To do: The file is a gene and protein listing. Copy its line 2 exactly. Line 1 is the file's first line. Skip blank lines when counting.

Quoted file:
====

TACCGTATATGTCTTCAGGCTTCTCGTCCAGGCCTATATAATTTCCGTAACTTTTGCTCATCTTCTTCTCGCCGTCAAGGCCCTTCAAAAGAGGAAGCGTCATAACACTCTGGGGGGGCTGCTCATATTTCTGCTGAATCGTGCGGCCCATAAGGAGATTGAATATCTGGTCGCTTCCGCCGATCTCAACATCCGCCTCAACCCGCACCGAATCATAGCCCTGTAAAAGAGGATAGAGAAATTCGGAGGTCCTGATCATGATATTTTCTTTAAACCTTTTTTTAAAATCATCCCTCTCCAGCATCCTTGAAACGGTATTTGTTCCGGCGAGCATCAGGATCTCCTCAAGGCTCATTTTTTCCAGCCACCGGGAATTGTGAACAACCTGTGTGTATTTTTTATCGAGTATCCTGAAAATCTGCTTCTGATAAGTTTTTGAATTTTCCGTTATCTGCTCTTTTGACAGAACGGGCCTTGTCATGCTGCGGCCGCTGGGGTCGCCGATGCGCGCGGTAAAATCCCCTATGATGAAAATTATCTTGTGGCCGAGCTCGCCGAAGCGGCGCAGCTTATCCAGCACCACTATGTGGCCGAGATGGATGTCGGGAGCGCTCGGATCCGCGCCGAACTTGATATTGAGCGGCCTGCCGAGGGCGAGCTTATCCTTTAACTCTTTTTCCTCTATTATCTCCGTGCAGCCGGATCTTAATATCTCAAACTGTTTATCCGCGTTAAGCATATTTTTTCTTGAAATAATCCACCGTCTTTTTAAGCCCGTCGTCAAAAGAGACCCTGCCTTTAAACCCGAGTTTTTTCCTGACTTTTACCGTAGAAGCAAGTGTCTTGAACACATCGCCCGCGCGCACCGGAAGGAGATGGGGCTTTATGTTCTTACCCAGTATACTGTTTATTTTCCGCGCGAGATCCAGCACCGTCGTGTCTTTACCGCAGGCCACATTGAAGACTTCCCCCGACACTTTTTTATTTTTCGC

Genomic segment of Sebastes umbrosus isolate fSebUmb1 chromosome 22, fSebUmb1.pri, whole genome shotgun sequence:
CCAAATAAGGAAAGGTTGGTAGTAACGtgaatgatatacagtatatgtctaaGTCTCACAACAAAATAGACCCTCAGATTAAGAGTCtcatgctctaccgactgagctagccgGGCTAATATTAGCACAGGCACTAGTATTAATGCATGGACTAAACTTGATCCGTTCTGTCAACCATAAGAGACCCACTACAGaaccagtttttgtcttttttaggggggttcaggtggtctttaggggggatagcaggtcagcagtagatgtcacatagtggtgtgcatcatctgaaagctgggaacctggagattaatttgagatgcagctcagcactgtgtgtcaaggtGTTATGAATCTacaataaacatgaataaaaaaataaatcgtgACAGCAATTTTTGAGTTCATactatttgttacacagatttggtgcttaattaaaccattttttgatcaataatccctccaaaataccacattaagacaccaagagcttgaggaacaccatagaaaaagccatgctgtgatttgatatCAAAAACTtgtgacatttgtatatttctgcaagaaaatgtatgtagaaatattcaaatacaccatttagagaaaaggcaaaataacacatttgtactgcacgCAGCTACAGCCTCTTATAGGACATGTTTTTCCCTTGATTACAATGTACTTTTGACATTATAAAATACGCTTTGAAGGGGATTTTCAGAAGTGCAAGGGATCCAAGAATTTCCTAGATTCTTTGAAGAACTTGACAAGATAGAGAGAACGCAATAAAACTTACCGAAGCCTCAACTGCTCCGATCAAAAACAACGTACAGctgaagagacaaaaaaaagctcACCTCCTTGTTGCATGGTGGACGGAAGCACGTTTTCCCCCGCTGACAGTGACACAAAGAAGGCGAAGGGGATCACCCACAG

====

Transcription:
Genomic segment of Sebastes umbrosus isolate fSebUmb1 chromosome 22, fSebUmb1.pri, whole genome shotgun sequence: